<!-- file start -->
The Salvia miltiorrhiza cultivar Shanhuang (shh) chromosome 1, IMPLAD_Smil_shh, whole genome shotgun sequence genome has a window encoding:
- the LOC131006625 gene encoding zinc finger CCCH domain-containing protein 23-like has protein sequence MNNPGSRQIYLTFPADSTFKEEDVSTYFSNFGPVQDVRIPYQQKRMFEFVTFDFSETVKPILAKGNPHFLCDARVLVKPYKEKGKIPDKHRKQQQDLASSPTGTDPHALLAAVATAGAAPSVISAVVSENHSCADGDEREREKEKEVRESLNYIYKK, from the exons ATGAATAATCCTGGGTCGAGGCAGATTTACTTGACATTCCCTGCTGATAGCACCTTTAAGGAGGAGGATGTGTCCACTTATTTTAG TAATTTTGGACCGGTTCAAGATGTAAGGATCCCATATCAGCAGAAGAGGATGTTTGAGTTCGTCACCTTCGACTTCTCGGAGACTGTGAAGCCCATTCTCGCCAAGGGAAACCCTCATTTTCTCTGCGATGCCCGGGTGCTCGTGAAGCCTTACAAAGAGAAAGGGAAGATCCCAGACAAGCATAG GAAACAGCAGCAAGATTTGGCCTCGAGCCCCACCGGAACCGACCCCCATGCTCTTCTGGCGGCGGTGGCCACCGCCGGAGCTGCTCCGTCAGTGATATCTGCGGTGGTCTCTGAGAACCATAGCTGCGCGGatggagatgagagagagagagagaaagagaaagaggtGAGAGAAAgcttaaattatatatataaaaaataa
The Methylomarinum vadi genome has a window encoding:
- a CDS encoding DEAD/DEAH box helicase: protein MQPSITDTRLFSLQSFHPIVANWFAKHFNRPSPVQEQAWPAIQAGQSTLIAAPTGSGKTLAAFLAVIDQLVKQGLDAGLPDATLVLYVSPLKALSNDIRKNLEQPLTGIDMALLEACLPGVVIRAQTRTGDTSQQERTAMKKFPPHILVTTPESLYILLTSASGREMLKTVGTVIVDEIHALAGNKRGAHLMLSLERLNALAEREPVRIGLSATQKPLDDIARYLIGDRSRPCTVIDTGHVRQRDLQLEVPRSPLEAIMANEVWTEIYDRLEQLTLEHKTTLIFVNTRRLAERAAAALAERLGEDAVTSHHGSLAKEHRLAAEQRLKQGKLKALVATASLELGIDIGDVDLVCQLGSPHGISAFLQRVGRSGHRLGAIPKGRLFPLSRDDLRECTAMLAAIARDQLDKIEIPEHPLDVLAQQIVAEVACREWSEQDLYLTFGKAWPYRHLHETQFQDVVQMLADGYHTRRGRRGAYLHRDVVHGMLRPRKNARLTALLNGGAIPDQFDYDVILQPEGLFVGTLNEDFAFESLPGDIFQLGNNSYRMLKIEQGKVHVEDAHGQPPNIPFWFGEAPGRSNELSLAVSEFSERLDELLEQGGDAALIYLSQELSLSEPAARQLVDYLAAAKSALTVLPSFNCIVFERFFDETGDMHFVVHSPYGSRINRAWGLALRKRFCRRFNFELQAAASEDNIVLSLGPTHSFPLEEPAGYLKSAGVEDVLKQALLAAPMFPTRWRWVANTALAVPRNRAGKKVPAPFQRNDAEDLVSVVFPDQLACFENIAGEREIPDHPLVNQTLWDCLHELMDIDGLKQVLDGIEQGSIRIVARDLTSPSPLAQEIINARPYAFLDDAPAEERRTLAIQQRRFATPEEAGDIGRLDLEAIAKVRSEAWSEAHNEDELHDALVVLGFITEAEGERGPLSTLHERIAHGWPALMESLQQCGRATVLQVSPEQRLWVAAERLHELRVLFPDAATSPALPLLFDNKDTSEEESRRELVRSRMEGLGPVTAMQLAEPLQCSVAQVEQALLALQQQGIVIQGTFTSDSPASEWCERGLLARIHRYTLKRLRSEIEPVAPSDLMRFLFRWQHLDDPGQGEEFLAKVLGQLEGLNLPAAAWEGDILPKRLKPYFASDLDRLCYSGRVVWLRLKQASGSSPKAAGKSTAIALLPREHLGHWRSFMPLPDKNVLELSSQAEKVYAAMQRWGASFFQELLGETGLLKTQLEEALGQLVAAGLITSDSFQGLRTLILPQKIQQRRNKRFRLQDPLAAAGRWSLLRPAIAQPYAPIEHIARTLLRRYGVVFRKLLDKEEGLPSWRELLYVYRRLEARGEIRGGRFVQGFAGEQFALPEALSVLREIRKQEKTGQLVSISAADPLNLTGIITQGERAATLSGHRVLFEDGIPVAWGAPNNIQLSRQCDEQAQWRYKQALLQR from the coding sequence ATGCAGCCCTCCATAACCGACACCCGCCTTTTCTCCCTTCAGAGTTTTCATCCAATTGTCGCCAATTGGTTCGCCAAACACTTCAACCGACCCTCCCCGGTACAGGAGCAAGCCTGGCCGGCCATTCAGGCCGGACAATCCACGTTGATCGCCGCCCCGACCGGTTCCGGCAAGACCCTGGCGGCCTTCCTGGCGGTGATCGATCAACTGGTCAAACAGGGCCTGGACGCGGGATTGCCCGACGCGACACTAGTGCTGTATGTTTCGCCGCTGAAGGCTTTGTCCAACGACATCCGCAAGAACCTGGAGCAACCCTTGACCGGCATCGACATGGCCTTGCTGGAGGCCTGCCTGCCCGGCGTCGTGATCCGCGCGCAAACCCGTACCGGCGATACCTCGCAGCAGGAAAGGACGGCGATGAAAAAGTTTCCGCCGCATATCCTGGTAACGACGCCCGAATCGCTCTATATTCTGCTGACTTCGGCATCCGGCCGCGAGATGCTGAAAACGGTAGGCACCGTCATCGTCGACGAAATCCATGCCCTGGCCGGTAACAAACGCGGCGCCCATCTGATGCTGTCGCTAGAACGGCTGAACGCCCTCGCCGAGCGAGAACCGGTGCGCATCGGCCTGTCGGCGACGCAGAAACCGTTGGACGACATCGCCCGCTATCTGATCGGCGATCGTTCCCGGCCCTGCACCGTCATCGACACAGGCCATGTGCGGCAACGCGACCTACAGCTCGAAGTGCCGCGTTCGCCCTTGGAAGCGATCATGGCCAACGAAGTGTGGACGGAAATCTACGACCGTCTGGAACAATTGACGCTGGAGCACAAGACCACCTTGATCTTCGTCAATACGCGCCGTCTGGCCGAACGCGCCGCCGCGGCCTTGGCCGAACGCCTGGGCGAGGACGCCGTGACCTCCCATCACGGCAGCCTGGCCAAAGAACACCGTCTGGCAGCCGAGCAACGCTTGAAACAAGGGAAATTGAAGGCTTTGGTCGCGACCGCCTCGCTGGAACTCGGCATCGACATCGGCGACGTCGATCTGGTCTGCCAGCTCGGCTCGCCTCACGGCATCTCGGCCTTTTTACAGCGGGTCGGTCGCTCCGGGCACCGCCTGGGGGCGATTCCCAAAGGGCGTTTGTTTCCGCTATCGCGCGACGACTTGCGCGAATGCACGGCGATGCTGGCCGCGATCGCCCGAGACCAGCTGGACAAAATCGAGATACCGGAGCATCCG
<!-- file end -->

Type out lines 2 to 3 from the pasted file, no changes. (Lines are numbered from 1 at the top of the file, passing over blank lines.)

- the LOC131006625 gene encoding zinc finger CCCH domain-containing protein 23-like has protein sequence MNNPGSRQIYLTFPADSTFKEEDVSTYFSNFGPVQDVRIPYQQKRMFEFVTFDFSETVKPILAKGNPHFLCDARVLVKPYKEKGKIPDKHRKQQQDLASSPTGTDPHALLAAVATAGAAPSVISAVVSENHSCADGDEREREKEKEVRESLNYIYKK, from the exons ATGAATAATCCTGGGTCGAGGCAGATTTACTTGACATTCCCTGCTGATAGCACCTTTAAGGAGGAGGATGTGTCCACTTATTTTAG TAATTTTGGACCGGTTCAAGATGTAAGGATCCCATATCAGCAGAAGAGGATGTTTGAGTTCGTCACCTTCGACTTCTCGGAGACTGTGAAGCCCATTCTCGCCAAGGGAAACCCTCATTTTCTCTGCGATGCCCGGGTGCTCGTGAAGCCTTACAAAGAGAAAGGGAAGATCCCAGACAAGCATAG GAAACAGCAGCAAGATTTGGCCTCGAGCCCCACCGGAACCGACCCCCATGCTCTTCTGGCGGCGGTGGCCACCGCCGGAGCTGCTCCGTCAGTGATATCTGCGGTGGTCTCTGAGAACCATAGCTGCGCGGatggagatgagagagagagagagaaagagaaagaggtGAGAGAAAgcttaaattatatatataaaaaataa
The Methylomarinum vadi genome has a window encoding: